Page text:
|Applies to:||Original Policy Date:||Date of Last Review:||Approved by:|
|All Florida Tech Employees||August 1, 2016||June 2022||Dr. Marco Carvalho
Executive Vice President and Provost
Policy Owner: Office of Human Resources
The Fair Labor Standards Act (FLSA) is a federal law that defines minimum wages, overtime pay, equal pay for equal work, and other standards. This policy establishes time reporting and leave usage policy and procedure in accordance with the FLSA.
This policy applies to all Florida Tech employees.
Florida Tech employees are classified as exempt or non-exempt in alignment with the Fair Labor Standards Act. Employees must follow established work schedules and track and report their time worked and leave taken in accordance with policy guidelines. Overtime hours, when applicable for non-exempt employees, must be approved by the employee’s supervisor before the employee works the overtime hours.
The University’s pay week runs from 12:01 a.m. Sunday to midnight the following Saturday.
Exempt salaried employees do not earn overtime but must keep track of any exceptions to their time, such as sick or vacation leave, and report their time accordingly for each pay week.
Non-exempt hourly paid employees are paid for each hour worked by pay week. Any time a non-exempt employee works more than 40 hours in a pay week, the employee must be paid at the overtime rate of time-and-one-half of the regular hourly rate of pay for all hours worked over 40. Overtime calculations are based on the defined pay week, not the biweekly pay period.
For example, a non-exempt employee who works 45 hours in week one and 35 hours in week two of a pay period is owed overtime for the five hours worked over 40 in the first week. While the employee physically worked 80 hours total in a biweekly pay period, overtime is based on the defined pay week and not an average of the total hours worked across the two weeks.
The overtime rate is not applied until the employee physically works over 40 hours. Paid leaves (vacation, sick, holidays, etc.) are not counted as "hours worked" and do not apply to the 40 hour per week limit.
Standard Work Schedules
The standard work schedule for most full-time employees is a 40-hour week consisting of five 8-hour days. The usual hours are 8 a.m. to 5 p.m., Monday through Friday, but this may vary depending on business needs. Part-time employee hours are based on a schedule determined by the supervisor and employee to meet the needs of the department. Employees will be informed of their work schedules by their immediate supervisors.
Non-exempt (hourly) employees: Work schedules for non-exempt employees normally include an unpaid meal period of at least 30 minutes. During the meal period the employee is free from all work. Additionally, work schedules may provide for one paid 15-minute rest period for each consecutive four hours worked. At departmental discretion other employees may receive rest breaks. If conditions warrant, employees may be asked to work through the normally scheduled rest period. At such times employee cooperation is expected. Rest periods may not be saved to shorten the employee’s workday, to extend meal breaks, or to alter the work schedule. Rest periods not taken will be forfeited. Rest periods will be arranged in a manner that does not disrupt the operation of the department.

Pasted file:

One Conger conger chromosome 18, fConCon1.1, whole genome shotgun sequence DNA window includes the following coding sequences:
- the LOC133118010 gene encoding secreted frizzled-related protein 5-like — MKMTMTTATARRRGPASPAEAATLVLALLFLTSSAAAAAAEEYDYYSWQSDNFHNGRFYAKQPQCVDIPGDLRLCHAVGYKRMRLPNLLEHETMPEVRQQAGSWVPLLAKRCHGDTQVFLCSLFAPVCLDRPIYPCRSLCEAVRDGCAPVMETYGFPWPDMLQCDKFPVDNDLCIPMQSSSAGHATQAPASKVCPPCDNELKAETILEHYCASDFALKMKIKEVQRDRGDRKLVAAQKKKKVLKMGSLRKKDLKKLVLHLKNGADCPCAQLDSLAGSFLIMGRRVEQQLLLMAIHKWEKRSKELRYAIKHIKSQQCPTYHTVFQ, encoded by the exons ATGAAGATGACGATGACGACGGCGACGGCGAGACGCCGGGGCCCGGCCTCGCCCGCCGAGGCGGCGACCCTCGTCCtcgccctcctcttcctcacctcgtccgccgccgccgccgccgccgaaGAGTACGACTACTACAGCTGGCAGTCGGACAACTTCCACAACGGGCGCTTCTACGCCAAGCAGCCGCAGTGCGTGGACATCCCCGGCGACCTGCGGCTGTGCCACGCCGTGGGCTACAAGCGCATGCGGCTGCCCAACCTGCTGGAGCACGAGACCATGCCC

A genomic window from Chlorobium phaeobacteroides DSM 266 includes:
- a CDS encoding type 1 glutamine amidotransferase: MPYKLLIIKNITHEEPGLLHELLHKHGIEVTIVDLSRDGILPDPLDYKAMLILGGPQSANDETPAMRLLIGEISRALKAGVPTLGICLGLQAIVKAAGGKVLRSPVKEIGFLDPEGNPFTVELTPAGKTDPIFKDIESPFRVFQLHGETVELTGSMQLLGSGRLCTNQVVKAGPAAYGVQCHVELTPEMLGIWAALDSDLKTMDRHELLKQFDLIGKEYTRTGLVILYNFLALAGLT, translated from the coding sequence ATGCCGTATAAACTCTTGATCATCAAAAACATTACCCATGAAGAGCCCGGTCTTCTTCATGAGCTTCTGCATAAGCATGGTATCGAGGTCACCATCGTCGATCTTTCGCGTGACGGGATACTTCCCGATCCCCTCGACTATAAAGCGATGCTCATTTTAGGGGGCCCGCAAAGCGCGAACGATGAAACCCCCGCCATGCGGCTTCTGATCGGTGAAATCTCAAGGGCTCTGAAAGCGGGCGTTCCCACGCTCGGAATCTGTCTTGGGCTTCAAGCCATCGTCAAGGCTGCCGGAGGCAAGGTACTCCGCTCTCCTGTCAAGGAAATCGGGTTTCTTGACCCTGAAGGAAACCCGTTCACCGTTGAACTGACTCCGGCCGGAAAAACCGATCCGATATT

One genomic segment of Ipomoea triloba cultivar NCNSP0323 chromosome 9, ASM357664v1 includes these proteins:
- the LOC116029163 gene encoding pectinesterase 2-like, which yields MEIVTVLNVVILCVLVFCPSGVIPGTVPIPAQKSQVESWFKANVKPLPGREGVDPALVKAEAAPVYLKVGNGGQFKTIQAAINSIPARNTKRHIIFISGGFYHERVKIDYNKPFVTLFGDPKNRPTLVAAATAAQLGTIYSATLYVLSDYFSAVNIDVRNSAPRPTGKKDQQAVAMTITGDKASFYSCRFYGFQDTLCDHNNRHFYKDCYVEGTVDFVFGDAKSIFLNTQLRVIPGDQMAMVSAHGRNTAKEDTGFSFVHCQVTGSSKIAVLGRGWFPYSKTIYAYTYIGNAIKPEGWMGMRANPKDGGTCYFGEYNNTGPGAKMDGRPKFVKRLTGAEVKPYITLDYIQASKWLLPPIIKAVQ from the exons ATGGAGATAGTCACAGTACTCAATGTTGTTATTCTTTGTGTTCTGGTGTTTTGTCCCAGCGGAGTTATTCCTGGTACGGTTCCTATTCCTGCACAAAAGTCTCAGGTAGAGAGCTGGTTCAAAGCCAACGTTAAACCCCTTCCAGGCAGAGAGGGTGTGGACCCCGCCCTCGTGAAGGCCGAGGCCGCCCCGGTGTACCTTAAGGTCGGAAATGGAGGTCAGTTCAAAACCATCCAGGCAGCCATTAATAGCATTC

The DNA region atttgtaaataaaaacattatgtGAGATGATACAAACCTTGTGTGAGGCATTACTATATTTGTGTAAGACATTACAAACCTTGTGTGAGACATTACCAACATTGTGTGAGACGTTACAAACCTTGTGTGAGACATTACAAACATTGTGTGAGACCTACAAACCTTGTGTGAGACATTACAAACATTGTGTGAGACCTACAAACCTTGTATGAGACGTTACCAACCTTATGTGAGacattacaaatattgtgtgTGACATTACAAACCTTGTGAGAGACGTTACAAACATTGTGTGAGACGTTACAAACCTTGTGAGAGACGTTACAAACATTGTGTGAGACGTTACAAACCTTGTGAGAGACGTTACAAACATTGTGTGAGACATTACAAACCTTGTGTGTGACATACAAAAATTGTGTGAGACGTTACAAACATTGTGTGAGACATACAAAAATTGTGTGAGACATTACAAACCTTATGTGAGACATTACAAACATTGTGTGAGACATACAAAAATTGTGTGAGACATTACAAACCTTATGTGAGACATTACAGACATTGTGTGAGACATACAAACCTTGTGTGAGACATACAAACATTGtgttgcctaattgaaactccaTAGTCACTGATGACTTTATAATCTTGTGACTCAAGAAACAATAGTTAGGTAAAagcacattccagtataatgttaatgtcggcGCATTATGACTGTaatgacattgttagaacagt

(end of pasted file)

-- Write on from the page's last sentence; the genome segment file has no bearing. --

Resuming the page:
Some flexibility does exist within the pay week. For example, if a non-exempt employee is working on a project early in the week and has physically worked 40 hours by the end of the day on Thursday, the employee may be permitted to take the rest of the week off without additional pay. In this way an overtime situation is avoided, but this type of schedule must be approved in advance by the employee’s direct supervisor. However, if the employee works any hours on Friday or Saturday, those hours must be paid at the overtime rate.
Exempt employees: Work schedules for exempt employees normally include a meal period and break period similar to the above. However, a salaried exempt employee is expected to work to the completion of their tasks and duties and at times this may require the employee to work through a break period, stay past normal hours of operation, or come in on weekends.
Non-exempt employees: Employees cannot use sick, vacation, holiday or any other combination of hours to exceed 80 hours per pay period, unless the hours are directly related to time worked and the employee is owed overtime pay.